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The cannabis sector’s medical claims are smoke and mirrors, says Raymond James report

David Novak on BNN Bloomberg Monday.
Cannabis stocks have been flying high in 2019, with some names like Cronos Group (Cronos Group Stock Quote, Chart TSX:CRON) and Village Farms (Village Farms Stock Quote, Chart TSX:VFF) more than doubling in value since the start of the year. A cautious investor might ask if the market is showing signs of a bubble.

Definitely, says Raymond James analyst David Novak, who argues that cannabis’s claims, especially when it comes to the medical market, are way overblown.

The hype is palpable in the pot sector, with major players such as Canopy Growth CEO Bruce Linton claiming that not only will the recreational market for cannabis be huge —in smokable, drinkable and edible forms— but that Big Pharma should be shaking in its boots when it comes to the potential application of marijuana to treat a whole variety of ailments.

“I think [pharmaceutical companies] are terrified,” claimed Linton, “and they should be because this is an ingredient that we as humans can actually respond to without the same level of health disruption and risk as many of the pharmaceuticals.”

It’s that kind of optimism which bears no backing in the scientific literature, according to Novak, whose report entitled ‘Navigating the Smoke And Mirrors of the Cannabis Sector’ looks at the clinical evidence on cannabis’ potential therapeutic benefits and finds that the potential applications, according to the science so far, are limited to three: chemo-induced nausea, chronic pain and muscle spasticity in multiple sclerosis.

“Everything beyond that including glaucoma, brain cancer and so on is simply not supported by the scientific data generated to date,” says Novak, in conversation with BNN Bloomberg on Monday. “So when a licensed producer comes to you and tells you that they’re running a big clinical trial in traumatic brain injury, I think you need to take that claim with a grain of salt because we believe that the probability of failure is going to be significantly high. In reality, when you look at some of the claims they’re making, some of them are no better than Big Tobacco.”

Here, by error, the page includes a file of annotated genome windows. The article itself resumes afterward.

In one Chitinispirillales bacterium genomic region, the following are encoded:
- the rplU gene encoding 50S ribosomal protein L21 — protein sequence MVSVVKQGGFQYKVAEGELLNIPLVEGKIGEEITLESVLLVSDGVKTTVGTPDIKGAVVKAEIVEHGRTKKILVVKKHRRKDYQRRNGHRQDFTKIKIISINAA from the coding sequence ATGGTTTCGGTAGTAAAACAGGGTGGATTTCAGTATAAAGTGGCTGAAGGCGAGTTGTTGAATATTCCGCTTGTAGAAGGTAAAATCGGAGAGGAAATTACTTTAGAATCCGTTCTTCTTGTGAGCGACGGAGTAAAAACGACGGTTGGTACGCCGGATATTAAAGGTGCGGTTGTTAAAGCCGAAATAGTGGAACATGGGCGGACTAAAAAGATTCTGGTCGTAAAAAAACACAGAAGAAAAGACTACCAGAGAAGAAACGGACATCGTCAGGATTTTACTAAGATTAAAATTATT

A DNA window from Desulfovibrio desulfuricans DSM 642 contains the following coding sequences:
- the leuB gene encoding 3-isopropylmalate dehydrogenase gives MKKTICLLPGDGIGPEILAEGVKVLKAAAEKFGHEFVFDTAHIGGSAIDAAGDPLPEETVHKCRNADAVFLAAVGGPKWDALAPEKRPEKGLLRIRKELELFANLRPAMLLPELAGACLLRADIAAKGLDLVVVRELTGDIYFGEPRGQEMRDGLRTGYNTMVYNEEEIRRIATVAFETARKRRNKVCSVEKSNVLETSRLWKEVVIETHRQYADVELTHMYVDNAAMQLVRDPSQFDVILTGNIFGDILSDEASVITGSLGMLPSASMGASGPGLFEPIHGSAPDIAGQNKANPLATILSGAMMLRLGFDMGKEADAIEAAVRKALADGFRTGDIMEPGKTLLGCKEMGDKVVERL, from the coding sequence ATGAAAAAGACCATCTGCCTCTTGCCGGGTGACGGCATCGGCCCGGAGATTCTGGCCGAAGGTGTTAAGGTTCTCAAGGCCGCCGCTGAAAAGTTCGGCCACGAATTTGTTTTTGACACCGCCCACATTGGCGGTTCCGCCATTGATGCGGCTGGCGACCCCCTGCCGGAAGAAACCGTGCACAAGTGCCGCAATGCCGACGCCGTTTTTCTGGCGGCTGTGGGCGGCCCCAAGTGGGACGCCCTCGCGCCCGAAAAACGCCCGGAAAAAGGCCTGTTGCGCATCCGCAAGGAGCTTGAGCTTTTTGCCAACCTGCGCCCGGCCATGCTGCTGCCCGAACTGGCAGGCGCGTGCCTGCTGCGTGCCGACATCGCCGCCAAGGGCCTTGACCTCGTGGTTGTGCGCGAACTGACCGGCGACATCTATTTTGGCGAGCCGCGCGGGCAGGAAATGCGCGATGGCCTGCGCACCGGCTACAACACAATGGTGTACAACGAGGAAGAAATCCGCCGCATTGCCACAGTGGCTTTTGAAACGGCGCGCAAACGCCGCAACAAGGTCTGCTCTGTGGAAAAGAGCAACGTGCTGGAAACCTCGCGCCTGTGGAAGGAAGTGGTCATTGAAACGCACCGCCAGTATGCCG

Novak says that many of the current projections concerning the eventual size of the medical and wellness markets for cannabis and its derivatives like CBD are much too high, as well, arguing that as the recreational market becomes more established, users who once relied on a medical prescription to get their pot will slide over to the adult-use retail market.

“We’ve seen this in the US during prohibition when you could essentially get a prescription for alcohol. The same thing is going to happen to marijuana,” he says. “We looked at the prescription base to date and we’ve noticed that there has been a significant decline in consumption in the medical market once legalization hit, and we believe that this is because many patients who sought out a medical prescription for marijuana were doing so for recreational purposes.”

Even on the eventual size of the combined rec and medical markets, Novak is skeptical that current shortages in Canadian retail outlets are reflective of a supply issue. In fact, there will very soon be a huge glut, if, that is, cannabis companies really come through on their cultivation projections.

“We see [the cannabis market] growing from 750 metric tonnes to 1,000 metric tonnes by 2021,” says Novak. “We also looked at the disclosed production capacity across all of the Canadian LPs, and that production capacity is expected to reach 2,500 metric tonnes or greater — supply is actually going to eclipse domestic demand by two and a half times if not more by next year.”

“The constraints that you’re seeing are not because of supply but rather because the LPs are very new and somewhat amateur, and they’re running into quality control and logistics issues,” he says.

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About The Author /

Jayson is a writer, researcher and educator with a PhD in political philosophy from the University of Ottawa. His interests range from bioethics and innovations in the health sciences to governance, social justice and the history of ideas.

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